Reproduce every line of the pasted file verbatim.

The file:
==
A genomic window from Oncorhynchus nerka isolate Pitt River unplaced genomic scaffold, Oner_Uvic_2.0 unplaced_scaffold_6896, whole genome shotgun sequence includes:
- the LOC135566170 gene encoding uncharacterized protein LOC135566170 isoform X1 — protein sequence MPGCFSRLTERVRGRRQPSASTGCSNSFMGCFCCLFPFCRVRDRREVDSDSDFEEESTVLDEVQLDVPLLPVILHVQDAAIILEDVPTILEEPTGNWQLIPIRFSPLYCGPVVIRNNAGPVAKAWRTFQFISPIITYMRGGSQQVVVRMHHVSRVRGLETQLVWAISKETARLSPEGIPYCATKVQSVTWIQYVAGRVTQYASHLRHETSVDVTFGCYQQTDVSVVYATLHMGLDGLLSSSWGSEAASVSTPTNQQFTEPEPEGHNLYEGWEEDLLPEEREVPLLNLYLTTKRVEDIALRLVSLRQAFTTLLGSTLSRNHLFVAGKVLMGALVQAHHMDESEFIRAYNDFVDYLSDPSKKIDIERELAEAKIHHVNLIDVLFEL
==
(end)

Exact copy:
A genomic window from Oncorhynchus nerka isolate Pitt River unplaced genomic scaffold, Oner_Uvic_2.0 unplaced_scaffold_6896, whole genome shotgun sequence includes:
- the LOC135566170 gene encoding uncharacterized protein LOC135566170 isoform X1 — protein sequence MPGCFSRLTERVRGRRQPSASTGCSNSFMGCFCCLFPFCRVRDRREVDSDSDFEEESTVLDEVQLDVPLLPVILHVQDAAIILEDVPTILEEPTGNWQLIPIRFSPLYCGPVVIRNNAGPVAKAWRTFQFISPIITYMRGGSQQVVVRMHHVSRVRGLETQLVWAISKETARLSPEGIPYCATKVQSVTWIQYVAGRVTQYASHLRHETSVDVTFGCYQQTDVSVVYATLHMGLDGLLSSSWGSEAASVSTPTNQQFTEPEPEGHNLYEGWEEDLLPEEREVPLLNLYLTTKRVEDIALRLVSLRQAFTTLLGSTLSRNHLFVAGKVLMGALVQAHHMDESEFIRAYNDFVDYLSDPSKKIDIERELAEAKIHHVNLIDVLFEL